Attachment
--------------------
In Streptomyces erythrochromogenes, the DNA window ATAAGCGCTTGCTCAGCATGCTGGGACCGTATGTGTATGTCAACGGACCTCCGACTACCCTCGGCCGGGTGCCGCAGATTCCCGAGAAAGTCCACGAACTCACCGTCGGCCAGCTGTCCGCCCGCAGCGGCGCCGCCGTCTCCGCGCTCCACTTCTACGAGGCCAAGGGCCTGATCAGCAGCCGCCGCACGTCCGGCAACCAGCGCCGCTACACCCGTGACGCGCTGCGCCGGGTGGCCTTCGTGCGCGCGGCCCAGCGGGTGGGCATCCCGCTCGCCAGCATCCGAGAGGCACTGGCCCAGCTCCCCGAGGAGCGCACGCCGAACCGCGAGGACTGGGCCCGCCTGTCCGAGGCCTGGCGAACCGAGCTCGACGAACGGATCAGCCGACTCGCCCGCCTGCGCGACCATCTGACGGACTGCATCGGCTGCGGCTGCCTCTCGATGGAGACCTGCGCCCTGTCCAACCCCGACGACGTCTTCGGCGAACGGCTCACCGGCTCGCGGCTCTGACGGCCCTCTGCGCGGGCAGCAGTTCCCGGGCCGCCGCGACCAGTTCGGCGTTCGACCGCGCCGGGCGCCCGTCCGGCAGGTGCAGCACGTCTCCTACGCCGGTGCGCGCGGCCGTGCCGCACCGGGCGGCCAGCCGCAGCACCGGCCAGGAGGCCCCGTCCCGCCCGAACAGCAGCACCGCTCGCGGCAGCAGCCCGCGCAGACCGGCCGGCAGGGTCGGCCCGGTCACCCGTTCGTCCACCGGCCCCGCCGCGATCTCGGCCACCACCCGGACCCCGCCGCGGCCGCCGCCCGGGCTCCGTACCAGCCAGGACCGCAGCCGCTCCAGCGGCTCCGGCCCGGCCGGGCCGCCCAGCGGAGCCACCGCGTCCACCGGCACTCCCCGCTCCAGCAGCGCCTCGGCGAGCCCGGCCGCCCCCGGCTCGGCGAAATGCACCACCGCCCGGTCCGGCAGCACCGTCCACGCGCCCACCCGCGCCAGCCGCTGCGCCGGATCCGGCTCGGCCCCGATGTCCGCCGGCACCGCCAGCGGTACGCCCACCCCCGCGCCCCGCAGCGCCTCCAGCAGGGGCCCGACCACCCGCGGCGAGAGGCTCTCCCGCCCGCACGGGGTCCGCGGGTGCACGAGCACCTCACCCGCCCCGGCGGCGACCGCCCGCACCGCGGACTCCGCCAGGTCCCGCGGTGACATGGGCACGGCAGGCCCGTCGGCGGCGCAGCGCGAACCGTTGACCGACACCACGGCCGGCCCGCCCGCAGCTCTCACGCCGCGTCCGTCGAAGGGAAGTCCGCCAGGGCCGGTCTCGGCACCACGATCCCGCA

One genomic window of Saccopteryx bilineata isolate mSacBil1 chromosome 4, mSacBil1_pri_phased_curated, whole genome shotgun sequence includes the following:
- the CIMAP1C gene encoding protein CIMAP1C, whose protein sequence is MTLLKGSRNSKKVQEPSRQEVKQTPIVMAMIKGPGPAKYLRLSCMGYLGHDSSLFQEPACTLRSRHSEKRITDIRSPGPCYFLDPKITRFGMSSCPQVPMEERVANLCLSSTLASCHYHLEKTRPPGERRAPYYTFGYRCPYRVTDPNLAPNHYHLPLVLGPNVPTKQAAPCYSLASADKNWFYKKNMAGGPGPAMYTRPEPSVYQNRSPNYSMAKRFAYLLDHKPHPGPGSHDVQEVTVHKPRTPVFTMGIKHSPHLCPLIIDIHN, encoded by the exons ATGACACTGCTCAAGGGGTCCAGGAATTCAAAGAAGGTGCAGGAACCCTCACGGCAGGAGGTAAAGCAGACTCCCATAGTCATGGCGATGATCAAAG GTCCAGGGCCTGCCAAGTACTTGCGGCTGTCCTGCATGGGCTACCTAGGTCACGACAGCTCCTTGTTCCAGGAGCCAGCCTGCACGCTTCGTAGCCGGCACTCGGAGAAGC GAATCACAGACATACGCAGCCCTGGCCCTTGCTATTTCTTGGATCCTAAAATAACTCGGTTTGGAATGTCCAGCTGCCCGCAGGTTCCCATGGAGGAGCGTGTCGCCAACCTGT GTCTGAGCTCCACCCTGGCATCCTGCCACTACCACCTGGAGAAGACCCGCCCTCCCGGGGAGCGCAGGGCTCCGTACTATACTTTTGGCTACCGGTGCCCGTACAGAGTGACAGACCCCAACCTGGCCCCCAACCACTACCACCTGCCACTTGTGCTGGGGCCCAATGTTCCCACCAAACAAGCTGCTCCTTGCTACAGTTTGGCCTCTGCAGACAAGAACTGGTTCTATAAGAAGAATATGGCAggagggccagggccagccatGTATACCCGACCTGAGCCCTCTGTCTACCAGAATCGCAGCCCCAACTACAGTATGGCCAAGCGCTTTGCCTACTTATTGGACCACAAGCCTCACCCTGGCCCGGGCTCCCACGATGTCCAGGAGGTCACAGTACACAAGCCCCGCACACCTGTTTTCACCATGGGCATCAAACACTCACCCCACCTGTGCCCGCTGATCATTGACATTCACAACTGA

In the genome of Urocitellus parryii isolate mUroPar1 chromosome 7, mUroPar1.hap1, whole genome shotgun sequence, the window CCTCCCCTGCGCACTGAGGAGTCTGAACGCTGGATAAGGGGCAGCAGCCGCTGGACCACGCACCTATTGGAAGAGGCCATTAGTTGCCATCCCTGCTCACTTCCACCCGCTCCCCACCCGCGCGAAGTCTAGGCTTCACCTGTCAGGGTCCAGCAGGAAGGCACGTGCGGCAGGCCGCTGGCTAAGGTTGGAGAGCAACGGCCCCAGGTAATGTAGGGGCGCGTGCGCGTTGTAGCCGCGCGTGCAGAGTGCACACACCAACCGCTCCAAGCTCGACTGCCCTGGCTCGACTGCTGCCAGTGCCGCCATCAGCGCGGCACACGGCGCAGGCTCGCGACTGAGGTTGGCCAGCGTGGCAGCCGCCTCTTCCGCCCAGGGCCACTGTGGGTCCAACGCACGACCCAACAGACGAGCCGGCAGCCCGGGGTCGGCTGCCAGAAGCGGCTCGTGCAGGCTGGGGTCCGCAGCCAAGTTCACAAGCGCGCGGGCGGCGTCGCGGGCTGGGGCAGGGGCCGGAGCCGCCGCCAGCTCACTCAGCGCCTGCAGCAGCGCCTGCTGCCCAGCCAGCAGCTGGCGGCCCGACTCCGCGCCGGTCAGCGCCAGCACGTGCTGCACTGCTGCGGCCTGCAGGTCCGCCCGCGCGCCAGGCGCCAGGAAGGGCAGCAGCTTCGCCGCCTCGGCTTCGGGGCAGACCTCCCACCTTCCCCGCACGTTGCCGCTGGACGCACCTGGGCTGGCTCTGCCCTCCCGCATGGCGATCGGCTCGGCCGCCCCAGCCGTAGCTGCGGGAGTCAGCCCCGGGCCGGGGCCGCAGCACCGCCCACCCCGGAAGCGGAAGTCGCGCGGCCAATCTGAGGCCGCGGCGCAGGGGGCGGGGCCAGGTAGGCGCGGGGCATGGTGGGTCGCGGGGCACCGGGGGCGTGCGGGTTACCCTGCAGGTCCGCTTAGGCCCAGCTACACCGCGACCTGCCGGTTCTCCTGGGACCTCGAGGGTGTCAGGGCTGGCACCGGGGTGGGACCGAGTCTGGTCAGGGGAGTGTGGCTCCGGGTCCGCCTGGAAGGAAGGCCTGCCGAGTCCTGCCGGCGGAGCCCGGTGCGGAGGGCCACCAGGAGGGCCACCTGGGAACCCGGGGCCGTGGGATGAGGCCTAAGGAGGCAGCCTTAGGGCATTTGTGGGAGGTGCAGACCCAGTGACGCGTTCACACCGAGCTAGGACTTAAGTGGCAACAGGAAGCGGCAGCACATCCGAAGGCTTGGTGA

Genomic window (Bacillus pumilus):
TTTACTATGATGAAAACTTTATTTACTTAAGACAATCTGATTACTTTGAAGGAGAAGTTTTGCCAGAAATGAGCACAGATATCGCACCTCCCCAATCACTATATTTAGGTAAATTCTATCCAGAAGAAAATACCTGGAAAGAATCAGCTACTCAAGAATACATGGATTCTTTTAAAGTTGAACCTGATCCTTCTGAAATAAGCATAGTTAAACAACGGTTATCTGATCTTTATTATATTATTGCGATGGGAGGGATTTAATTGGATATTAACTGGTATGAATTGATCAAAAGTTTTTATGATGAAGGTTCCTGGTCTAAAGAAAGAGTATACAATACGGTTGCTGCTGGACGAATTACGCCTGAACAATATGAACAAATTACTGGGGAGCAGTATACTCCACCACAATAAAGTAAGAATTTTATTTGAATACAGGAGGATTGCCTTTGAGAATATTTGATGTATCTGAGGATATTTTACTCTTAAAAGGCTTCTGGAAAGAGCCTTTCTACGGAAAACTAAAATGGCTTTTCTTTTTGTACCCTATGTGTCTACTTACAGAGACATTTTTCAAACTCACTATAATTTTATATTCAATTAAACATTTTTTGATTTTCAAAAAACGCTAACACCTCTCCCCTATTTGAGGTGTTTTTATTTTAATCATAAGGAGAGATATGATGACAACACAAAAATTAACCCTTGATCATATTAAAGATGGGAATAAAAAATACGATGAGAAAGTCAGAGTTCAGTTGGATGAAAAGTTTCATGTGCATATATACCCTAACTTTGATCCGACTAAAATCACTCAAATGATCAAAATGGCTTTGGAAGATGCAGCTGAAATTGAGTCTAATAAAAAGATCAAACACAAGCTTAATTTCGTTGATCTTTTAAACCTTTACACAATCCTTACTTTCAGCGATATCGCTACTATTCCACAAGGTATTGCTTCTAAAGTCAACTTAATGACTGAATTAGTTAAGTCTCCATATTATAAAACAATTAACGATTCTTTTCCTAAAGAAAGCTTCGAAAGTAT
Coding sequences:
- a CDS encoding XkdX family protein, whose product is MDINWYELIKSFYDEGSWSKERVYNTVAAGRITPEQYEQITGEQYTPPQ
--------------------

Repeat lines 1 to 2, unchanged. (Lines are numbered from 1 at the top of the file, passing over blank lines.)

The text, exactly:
In Streptomyces erythrochromogenes, the DNA window ATAAGCGCTTGCTCAGCATGCTGGGACCGTATGTGTATGTCAACGGACCTCCGACTACCCTCGGCCGGGTGCCGCAGATTCCCGAGAAAGTCCACGAACTCACCGTCGGCCAGCTGTCCGCCCGCAGCGGCGCCGCCGTCTCCGCGCTCCACTTCTACGAGGCCAAGGGCCTGATCAGCAGCCGCCGCACGTCCGGCAACCAGCGCCGCTACACCCGTGACGCGCTGCGCCGGGTGGCCTTCGTGCGCGCGGCCCAGCGGGTGGGCATCCCGCTCGCCAGCATCCGAGAGGCACTGGCCCAGCTCCCCGAGGAGCGCACGCCGAACCGCGAGGACTGGGCCCGCCTGTCCGAGGCCTGGCGAACCGAGCTCGACGAACGGATCAGCCGACTCGCCCGCCTGCGCGACCATCTGACGGACTGCATCGGCTGCGGCTGCCTCTCGATGGAGACCTGCGCCCTGTCCAACCCCGACGACGTCTTCGGCGAACGGCTCACCGGCTCGCGGCTCTGACGGCCCTCTGCGCGGGCAGCAGTTCCCGGGCCGCCGCGACCAGTTCGGCGTTCGACCGCGCCGGGCGCCCGTCCGGCAGGTGCAGCACGTCTCCTACGCCGGTGCGCGCGGCCGTGCCGCACCGGGCGGCCAGCCGCAGCACCGGCCAGGAGGCCCCGTCCCGCCCGAACAGCAGCACCGCTCGCGGCAGCAGCCCGCGCAGACCGGCCGGCAGGGTCGGCCCGGTCACCCGTTCGTCCACCGGCCCCGCCGCGATCTCGGCCACCACCCGGACCCCGCCGCGGCCGCCGCCCGGGCTCCGTACCAGCCAGGACCGCAGCCGCTCCAGCGGCTCCGGCCCGGCCGGGCCGCCCAGCGGAGCCACCGCGTCCACCGGCACTCCCCGCTCCAGCAGCGCCTCGGCGAGCCCGGCCGCCCCCGGCTCGGCGAAATGCACCACCGCCCGGTCCGGCAGCACCGTCCACGCGCCCACCCGCGCCAGCCGCTGCGCCGGATCCGGCTCGGCCCCGATGTCCGCCGGCACCGCCAGCGGTACGCCCACCCCCGCGCCCCGCAGCGCCTCCAGCAGGGGCCCGACCACCCGCGGCGAGAGGCTCTCCCGCCCGCACGGGGTCCGCGGGTGCACGAGCACCTCACCCGCCCCGGCGGCGACCGCCCGCACCGCGGACTCCGCCAGGTCCCGCGGTGACATGGGCACGGCAGGCCCGTCGGCGGCGCAGCGCGAACCGTTGACCGACACCACGGCCGGCCCGCCCGCAGCTCTCACGCCGCGTCCGTCGAAGGGAAGTCCGCCAGGGCCGGTCTCGGCACCACGATCCCGCA

One genomic window of Saccopteryx bilineata isolate mSacBil1 chromosome 4, mSacBil1_pri_phased_curated, whole genome shotgun sequence includes the following: